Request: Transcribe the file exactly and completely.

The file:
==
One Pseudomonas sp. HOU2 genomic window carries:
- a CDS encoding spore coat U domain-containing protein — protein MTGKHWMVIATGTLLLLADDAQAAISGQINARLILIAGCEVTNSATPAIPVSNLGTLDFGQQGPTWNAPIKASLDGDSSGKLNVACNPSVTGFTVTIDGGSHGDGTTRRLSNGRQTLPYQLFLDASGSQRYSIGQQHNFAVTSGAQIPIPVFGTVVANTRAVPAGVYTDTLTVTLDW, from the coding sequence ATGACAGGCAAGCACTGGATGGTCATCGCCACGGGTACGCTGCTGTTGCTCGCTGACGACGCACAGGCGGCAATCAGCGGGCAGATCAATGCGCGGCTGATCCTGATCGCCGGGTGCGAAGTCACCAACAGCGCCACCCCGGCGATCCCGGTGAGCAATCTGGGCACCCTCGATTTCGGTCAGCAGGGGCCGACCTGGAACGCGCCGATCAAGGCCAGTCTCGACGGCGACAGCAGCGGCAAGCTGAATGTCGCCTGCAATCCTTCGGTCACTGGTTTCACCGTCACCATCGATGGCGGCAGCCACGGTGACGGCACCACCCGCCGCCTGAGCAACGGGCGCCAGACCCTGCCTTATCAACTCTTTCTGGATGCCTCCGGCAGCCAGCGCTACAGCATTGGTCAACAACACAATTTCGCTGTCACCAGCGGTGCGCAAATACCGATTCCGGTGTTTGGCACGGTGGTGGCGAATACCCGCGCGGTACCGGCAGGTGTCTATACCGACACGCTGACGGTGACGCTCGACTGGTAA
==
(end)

One Pseudomonas sp. HOU2 genomic window carries:
- a CDS encoding spore coat U domain-containing protein — protein MTGKHWMVIATGTLLLLADDAQAAISGQINARLILIAGCEVTNSATPAIPVSNLGTLDFGQQGPTWNAPIKASLDGDSSGKLNVACNPSVTGFTVTIDGGSHGDGTTRRLSNGRQTLPYQLFLDASGSQRYSIGQQHNFAVTSGAQIPIPVFGTVVANTRAVPAGVYTDTLTVTLDW, from the coding sequence ATGACAGGCAAGCACTGGATGGTCATCGCCACGGGTACGCTGCTGTTGCTCGCTGACGACGCACAGGCGGCAATCAGCGGGCAGATCAATGCGCGGCTGATCCTGATCGCCGGGTGCGAAGTCACCAACAGCGCCACCCCGGCGATCCCGGTGAGCAATCTGGGCACCCTCGATTTCGGTCAGCAGGGGCCGACCTGGAACGCGCCGATCAAGGCCAGTCTCGACGGCGACAGCAGCGGCAAGCTGAATGTCGCCTGCAATCCTTCGGTCACTGGTTTCACCGTCACCATCGATGGCGGCAGCCACGGTGACGGCACCACCCGCCGCCTGAGCAACGGGCGCCAGACCCTGCCTTATCAACTCTTTCTGGATGCCTCCGGCAGCCAGCGCTACAGCATTGGTCAACAACACAATTTCGCTGTCACCAGCGGTGCGCAAATACCGATTCCGGTGTTTGGCACGGTGGTGGCGAATACCCGCGCGGTACCGGCAGGTGTCTATACCGACACGCTGACGGTGACGCTCGACTGGTAA